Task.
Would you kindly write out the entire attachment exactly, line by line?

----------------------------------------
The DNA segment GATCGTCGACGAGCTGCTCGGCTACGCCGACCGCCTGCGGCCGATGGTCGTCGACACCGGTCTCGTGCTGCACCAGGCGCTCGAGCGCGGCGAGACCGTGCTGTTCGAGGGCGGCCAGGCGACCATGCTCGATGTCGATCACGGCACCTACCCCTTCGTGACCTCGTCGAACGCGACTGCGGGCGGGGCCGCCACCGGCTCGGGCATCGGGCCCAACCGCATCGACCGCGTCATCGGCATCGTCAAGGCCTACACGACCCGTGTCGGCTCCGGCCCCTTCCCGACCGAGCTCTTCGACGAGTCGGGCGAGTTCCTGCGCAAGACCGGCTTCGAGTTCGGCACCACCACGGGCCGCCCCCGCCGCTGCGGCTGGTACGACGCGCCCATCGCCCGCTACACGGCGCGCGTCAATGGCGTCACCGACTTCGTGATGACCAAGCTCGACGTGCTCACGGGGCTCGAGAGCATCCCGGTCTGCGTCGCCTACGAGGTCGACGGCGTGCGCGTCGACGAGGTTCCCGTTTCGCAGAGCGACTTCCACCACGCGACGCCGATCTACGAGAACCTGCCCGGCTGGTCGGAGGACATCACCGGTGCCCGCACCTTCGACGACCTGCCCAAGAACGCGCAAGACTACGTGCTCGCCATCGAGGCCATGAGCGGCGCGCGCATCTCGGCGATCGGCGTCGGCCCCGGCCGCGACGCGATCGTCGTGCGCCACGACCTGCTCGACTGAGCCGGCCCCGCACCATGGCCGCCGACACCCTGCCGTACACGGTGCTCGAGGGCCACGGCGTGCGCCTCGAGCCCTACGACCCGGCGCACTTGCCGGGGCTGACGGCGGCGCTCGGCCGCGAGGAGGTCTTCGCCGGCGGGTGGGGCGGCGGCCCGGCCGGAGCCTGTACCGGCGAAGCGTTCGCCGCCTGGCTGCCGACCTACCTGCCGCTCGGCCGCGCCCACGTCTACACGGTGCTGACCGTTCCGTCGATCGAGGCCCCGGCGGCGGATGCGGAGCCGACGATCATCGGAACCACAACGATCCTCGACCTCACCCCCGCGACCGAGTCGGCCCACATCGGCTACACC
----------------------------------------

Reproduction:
The DNA segment GATCGTCGACGAGCTGCTCGGCTACGCCGACCGCCTGCGGCCGATGGTCGTCGACACCGGTCTCGTGCTGCACCAGGCGCTCGAGCGCGGCGAGACCGTGCTGTTCGAGGGCGGCCAGGCGACCATGCTCGATGTCGATCACGGCACCTACCCCTTCGTGACCTCGTCGAACGCGACTGCGGGCGGGGCCGCCACCGGCTCGGGCATCGGGCCCAACCGCATCGACCGCGTCATCGGCATCGTCAAGGCCTACACGACCCGTGTCGGCTCCGGCCCCTTCCCGACCGAGCTCTTCGACGAGTCGGGCGAGTTCCTGCGCAAGACCGGCTTCGAGTTCGGCACCACCACGGGCCGCCCCCGCCGCTGCGGCTGGTACGACGCGCCCATCGCCCGCTACACGGCGCGCGTCAATGGCGTCACCGACTTCGTGATGACCAAGCTCGACGTGCTCACGGGGCTCGAGAGCATCCCGGTCTGCGTCGCCTACGAGGTCGACGGCGTGCGCGTCGACGAGGTTCCCGTTTCGCAGAGCGACTTCCACCACGCGACGCCGATCTACGAGAACCTGCCCGGCTGGTCGGAGGACATCACCGGTGCCCGCACCTTCGACGACCTGCCCAAGAACGCGCAAGACTACGTGCTCGCCATCGAGGCCATGAGCGGCGCGCGCATCTCGGCGATCGGCGTCGGCCCCGGCCGCGACGCGATCGTCGTGCGCCACGACCTGCTCGACTGAGCCGGCCCCGCACCATGGCCGCCGACACCCTGCCGTACACGGTGCTCGAGGGCCACGGCGTGCGCCTCGAGCCCTACGACCCGGCGCACTTGCCGGGGCTGACGGCGGCGCTCGGCCGCGAGGAGGTCTTCGCCGGCGGGTGGGGCGGCGGCCCGGCCGGAGCCTGTACCGGCGAAGCGTTCGCCGCCTGGCTGCCGACCTACCTGCCGCTCGGCCGCGCCCACGTCTACACGGTGCTGACCGTTCCGTCGATCGAGGCCCCGGCGGCGGATGCGGAGCCGACGATCATCGGAACCACAACGATCCTCGACCTCACCCCCGCGACCGAGTCGGCCCACATCGGCTACACC